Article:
3 Comments

Summary:

Millennial Media is providing another solid bit of data on Kindle Fire sales, saying that the Fire’s ad impressions have been growing by 19 percent daily since its mid-November launch. The Kindle Fire is now on a faster initial pace than the iPad.

Screen Shot 2011-12-19 at 7.00.05 PM

Amazon has finally provided a glimpse of overall Kindle sales, but it’s still not quite clear how much momentum Kindle Fire, Amazon’s breakout tablet, really has. Well, mobile ad network Millennial Media is providing another solid bit of data, saying that Fire ad impressions on its network have been growing by 19 percent daily in the first few weeks after its mid-November launch.

According to Millennial Media’s November numbers, the Kindle Fire’s impression growth is now on a faster initial pace than that of the Apple iPad, though it has the advantage of selling into a more mature tablet market and comes with a much more affordable $199 price tag. The fast start of the Kindle Fire has helped push Millennial’s “connected devices” category up to 16 percent of all impressions, up from 14 percent in October.

“We’re not just seeing millions of impressions, we’re seeing a monthly run rate of hundreds of millions of impressions” for the Kinde Fire, said Millennial Media.

Amazon’s tablet has helped Android secure 50 percent of all ad impressions, but that’s a noticeable slide from the 56 percent it held in October. One key difference appears to be the launch of Apple’s iPhone 4S, which boosted iOS’ share from 28 percent in October to 30 percent in November. RIM also had a big jump in November, with its share of impressions growing from 13 percent in October to 17 percent in November. That seems like a big leap for RIM, which does have new BlackBerry 7 devices selling but hasn’t appeared to be outpacing Android or iOS in sales.

Apple increased its lead as the top device manufacturer on Millennial’s network with 25.7 percent of impressions, up from 23.5 percent in October. Samsung reclaimed the second spot with 17.5 percent of impressions, while HTC dropped to fourth behind RIM. The iPhone also lengthened its lead on the competition in November with a 13.5 percent share, up 8 percent from 12.5 percent in October.

The numbers highlight the growing oomph behind the Kindle Fire, which, despite some so-so reviews, has been selling extremely well. Amazon said last week it is selling more than 1 million Kindle devices — e-readers and tablets — a week, and the Fire has been the best-selling device and most gifted product on Amazon.com since it was introduced.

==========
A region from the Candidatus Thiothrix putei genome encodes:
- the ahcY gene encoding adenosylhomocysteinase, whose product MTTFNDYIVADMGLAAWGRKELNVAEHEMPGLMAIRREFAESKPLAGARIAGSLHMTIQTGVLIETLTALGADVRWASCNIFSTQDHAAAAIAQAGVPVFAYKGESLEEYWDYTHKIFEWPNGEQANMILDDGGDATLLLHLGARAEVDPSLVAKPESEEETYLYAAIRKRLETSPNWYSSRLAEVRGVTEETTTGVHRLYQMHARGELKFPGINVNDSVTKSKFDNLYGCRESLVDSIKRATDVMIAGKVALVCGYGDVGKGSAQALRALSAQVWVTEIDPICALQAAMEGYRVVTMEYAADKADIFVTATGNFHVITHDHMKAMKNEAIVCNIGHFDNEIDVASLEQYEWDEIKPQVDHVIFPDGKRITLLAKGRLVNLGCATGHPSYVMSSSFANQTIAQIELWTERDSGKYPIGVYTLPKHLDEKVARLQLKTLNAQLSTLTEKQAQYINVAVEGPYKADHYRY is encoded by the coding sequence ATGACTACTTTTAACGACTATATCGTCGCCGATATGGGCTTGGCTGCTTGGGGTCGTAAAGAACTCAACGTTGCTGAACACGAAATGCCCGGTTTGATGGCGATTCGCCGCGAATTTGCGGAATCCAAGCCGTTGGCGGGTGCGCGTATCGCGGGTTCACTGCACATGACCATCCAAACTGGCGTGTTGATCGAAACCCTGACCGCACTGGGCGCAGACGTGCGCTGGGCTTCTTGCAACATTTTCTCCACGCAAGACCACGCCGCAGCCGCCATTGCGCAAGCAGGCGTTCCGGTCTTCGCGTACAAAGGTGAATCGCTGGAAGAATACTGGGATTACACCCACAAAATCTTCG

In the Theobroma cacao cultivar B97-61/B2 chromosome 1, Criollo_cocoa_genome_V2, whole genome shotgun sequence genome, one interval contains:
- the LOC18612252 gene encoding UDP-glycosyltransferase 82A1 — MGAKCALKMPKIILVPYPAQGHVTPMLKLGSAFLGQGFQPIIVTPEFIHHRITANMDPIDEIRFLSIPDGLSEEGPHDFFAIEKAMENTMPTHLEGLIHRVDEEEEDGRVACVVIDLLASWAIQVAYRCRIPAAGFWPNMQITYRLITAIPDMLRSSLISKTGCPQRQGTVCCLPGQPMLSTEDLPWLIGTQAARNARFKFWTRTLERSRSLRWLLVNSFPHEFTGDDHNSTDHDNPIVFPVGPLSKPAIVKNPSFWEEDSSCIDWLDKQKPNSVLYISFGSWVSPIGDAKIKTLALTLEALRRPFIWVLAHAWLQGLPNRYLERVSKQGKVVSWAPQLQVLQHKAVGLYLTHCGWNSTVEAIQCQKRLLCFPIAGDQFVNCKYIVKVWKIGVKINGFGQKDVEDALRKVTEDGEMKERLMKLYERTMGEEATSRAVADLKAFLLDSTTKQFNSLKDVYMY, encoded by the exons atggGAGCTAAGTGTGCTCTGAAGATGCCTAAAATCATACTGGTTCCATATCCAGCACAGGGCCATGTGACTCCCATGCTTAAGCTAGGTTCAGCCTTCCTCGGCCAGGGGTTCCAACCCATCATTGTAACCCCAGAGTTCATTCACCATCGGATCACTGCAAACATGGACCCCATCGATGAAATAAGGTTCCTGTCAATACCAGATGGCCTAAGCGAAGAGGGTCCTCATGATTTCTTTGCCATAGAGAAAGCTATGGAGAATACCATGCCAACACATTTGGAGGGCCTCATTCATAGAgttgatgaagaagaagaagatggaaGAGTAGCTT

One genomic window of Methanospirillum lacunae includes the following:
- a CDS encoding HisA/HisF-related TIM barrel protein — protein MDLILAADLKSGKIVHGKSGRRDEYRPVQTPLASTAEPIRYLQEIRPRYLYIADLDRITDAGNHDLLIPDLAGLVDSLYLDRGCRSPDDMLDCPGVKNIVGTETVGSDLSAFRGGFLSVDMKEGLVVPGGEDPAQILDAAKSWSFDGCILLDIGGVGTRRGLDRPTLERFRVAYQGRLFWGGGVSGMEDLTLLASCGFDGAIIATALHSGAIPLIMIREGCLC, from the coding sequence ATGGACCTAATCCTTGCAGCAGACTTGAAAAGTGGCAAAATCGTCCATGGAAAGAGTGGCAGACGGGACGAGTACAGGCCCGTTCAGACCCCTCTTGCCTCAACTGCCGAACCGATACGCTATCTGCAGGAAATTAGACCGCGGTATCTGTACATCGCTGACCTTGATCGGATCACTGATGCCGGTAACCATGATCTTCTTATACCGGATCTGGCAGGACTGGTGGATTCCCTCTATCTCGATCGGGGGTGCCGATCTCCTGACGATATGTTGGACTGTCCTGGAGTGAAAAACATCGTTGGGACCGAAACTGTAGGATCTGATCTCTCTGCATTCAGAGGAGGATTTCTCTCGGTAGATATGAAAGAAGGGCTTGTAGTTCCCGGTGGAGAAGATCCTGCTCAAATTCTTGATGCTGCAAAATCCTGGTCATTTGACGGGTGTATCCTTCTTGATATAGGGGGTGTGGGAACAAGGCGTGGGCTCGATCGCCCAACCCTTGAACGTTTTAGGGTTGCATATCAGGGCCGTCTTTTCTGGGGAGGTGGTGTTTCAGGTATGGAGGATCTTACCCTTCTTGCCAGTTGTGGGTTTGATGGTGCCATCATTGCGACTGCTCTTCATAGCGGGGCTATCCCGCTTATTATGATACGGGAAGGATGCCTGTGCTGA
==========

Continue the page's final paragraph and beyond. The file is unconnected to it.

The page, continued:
It’s logical that the Fire is counted by Millennial as an Android device, because it is built atop Android. But as we have noted, the Fire is becoming its own platform as well, with its own set of development demands for developers. For the time being, Android’s share is benefitting from the Fire, which now leads the pack of tablets based on Android. But over time, it could be its own branch of Android that leads people away from Google’s base platform.

Millennial’s numbers also show that Apple is getting a pop from the iPhone 4S and is able to claw back some impressions from Android. These two OSes are still well ahead of the competition.

  1. I have a love/hate relationship with my Kindle Fire.

    I’m a developer, so I like having the device around to work against and I like the direction Amazon is headed with their market. As most know, the goog market is a mess of ad supported crap nobody wants. Nobody purchases anything and the end result is a swamp of ugly, ad-ridden software designed to make you accidentally click on revenue generating banners. A hard truth maybe, but it’s bad for everyone. Amazon is keeping its house pretty clean, which is nice.

    The device itself though, can be a frustrating experience. There are number of serious flaws in the stock software they ship with that make it pretty miserable. The keyboard is awful. There are things you should be able to do that you simply can’t. Competent users feel like they’re hitting a brick wall every time they use the device.

    Some of us more savvy users have been able to get around all this and make good, useful tablets out of the Fire by exposing the more typical android guts. But now Amazon is pushing silent updates to unroot the devices, and worse, now they’re trying to prevent you from doing it in the future. That’s shady and I’m not looking forward to a cat-and-mouse game with them.

    I understand what they’re trying to do by maintaining the walled garden. It worked well for Apple. But I feel like they just don’t have the requisite [mind|market]share to rule with an Apple-style iron fist.

    When will people learn? Don’t insist that I use my personal belongings in a way that suits you best. Doubly so if you can’t make that walled garden nice enough for me to live in. Uhg.

    Share
  2. Introducing the Kindle Fire Forums at http://KindleFireForums.com/. Please come by and join the community for the latest news, reviews, apps and discussion!

    Share
  3. “Kindle Fire’s impression growth is now on a faster initial pace than that of the Apple iPad”… What?? Besides the point that tablet wise, the two aren’t really comparable, you’re talking about a brand spankin new product. Of course kindle fire would be going at a faster pace than the current iPad which been on the market a while already. Now, compare that growth to when the original iPad and iPad 2 were first released, on amazon’s got nothing on apple.

    Share

Comments have been disabled for this post